Earlier this morning, Ted Cruz appeared on ABC’s “Good Morning America,” where he took a question from an audience member on religious freedom laws being passed around the country and whether they amount to “institutionalized discrimination.” Cruz responded by forcefully defending the First Amendment and federalism.
You can watch his full answer and read the transcript below:
TODD CALONGNE: Hi, I’m a lifelong Republican, and I’ve been married to my husband for two years now. And my question is: I’ve noticed a lot of religious freedom laws and somewhat institutionalized discrimination laws happening around the country. What would you as president do to protect me and my husband from that institutionalized discrimination.
TED CRUZ: Well, listen, when it comes to religious liberty — religious liberty is something that protects everyone. It is the very first amendment — the very first phrase protected in the first amendment of the Bill of Rights. And religious liberty — it applies to Christians, it applies to Jews, it applies to Muslims, it applies to atheists. And all of us, we want to live in a world where we don’t have the government dictating our beliefs, dictating how we live. We have a right to live according to our faith, according to conscience. And that freedom ultimately protects each and every one of us. And we shouldn’t have the right to force others to knuckle under and give up their faith and give up their belief. And for me, I mean, I have spent my entire adult life fighting to defend religious liberty, fighting to defend the right of every one of us to seek God and worship God. And I think keeping government out of the way of your lives protects the freedom of everyone of us.
ROBIN ROBERTS: When you talk about freedom — what he’s referring to with his husband, a lot of people would say, ‘Doesn’t everybody have the freedom to be treated equally? Don’t we all have the freedom to be equal?’
CRUZ: Of course we do. And the First Amendment protects everyone equally. It protects our faith. It protects the faith of an Orthodox Jew to follow his or her faith without the government getting in the way and regulating kosher delis and restricting what can be served. It protects the freedom of all of us.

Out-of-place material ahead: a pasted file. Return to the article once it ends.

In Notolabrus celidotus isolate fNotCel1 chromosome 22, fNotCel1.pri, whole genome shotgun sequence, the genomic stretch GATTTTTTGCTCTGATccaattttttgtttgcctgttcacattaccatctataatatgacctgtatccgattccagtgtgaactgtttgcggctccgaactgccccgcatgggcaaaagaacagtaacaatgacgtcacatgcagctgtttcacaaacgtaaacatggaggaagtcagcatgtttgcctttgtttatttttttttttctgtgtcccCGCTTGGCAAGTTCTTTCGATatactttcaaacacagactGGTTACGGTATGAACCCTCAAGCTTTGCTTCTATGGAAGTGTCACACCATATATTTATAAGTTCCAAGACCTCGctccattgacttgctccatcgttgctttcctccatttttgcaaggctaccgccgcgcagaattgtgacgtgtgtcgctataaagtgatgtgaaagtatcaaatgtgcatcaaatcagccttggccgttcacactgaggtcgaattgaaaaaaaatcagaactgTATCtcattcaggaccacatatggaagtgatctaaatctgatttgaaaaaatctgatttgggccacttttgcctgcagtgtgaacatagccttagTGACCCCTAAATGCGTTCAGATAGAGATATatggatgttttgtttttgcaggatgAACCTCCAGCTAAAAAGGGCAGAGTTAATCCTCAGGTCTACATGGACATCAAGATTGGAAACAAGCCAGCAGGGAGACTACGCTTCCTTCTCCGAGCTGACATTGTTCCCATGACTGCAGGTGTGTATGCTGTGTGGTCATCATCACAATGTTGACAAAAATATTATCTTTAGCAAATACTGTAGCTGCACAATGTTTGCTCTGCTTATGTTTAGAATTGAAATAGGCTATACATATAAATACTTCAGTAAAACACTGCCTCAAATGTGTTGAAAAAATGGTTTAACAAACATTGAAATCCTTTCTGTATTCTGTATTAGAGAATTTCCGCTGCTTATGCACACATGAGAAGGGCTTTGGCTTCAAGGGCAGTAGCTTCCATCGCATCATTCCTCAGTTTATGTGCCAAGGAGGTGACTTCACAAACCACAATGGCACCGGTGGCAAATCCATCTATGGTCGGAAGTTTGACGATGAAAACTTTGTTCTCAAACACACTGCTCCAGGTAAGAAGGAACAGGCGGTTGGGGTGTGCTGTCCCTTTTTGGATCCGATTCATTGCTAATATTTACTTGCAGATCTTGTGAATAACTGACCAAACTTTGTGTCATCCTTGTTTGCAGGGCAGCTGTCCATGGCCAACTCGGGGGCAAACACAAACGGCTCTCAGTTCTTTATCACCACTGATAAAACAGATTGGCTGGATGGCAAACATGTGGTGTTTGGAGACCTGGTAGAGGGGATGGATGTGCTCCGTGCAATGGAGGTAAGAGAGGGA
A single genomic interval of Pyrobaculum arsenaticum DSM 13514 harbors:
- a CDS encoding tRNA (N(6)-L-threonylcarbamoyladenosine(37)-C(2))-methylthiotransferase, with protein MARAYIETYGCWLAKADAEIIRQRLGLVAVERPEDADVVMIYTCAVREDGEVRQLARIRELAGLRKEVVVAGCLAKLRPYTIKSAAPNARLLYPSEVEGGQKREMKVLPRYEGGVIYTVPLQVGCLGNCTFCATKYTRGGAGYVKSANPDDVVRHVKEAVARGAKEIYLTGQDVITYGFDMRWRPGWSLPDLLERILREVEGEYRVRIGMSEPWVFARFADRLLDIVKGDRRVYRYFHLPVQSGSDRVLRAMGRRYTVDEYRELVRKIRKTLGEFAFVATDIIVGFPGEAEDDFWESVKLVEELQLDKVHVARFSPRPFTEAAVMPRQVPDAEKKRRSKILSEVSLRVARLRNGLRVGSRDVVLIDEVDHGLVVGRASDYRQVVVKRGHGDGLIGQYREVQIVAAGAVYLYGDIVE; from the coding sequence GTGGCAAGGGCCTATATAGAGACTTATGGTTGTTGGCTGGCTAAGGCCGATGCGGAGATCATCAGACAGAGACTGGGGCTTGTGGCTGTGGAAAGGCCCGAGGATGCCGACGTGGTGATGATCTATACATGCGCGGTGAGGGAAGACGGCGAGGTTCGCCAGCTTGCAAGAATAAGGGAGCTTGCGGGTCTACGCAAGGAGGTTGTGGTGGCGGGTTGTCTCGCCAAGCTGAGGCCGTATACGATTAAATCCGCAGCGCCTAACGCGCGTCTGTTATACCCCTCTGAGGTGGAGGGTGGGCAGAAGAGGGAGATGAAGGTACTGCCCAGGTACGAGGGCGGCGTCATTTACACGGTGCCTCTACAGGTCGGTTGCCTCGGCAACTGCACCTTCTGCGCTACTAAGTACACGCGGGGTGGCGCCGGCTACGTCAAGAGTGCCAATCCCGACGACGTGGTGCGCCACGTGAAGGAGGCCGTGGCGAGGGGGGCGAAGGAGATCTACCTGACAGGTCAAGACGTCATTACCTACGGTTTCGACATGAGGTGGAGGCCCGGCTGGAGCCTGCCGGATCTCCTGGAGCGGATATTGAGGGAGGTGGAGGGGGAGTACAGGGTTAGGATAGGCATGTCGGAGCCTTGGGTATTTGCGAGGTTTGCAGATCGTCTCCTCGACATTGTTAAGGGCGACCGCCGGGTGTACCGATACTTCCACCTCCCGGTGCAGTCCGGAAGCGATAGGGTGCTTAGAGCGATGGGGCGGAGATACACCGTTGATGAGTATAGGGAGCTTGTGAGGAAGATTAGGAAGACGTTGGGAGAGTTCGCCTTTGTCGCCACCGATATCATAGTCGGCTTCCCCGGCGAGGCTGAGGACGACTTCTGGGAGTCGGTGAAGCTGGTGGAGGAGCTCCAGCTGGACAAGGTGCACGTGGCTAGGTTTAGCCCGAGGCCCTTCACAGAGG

GEORGE STEPHANOPOULOS: You know, you supported a Constitutional amendment that would have the effect of overturning the Supreme Court decision on gay marriage. So what would that for couples like Todd and his husband who already are married.
CRUZ: Well, listen, I’m a Constitutionalist. And under the Constitution, marriage is a question for the states. The has been the case from the very beginning of this country, that it’s been up to the states. So if someone wants to change the marriage laws, I don’t think it should be five unelected lawyers down in Washington dictating that. And if even if you happen to agree with that particular decision, why would you want to hand over every important public policy issue to five unelected lawyers who aren’t accountable to you, who don’t work for you. Instead, if you want to change the marriage laws, convince your fellow citizens to change the laws — and by the way, it may end up that we’ve got fifty states that laws in one state might be different than another state and we would expect that. We would expect the people of New York to adopt different laws perhaps than the people of California or Texas or Florida. And that’s the great thing about a big, diverse country is that we can have different laws that respect different values.
Paul Dupont is the managing editor for ThePulse2016.com.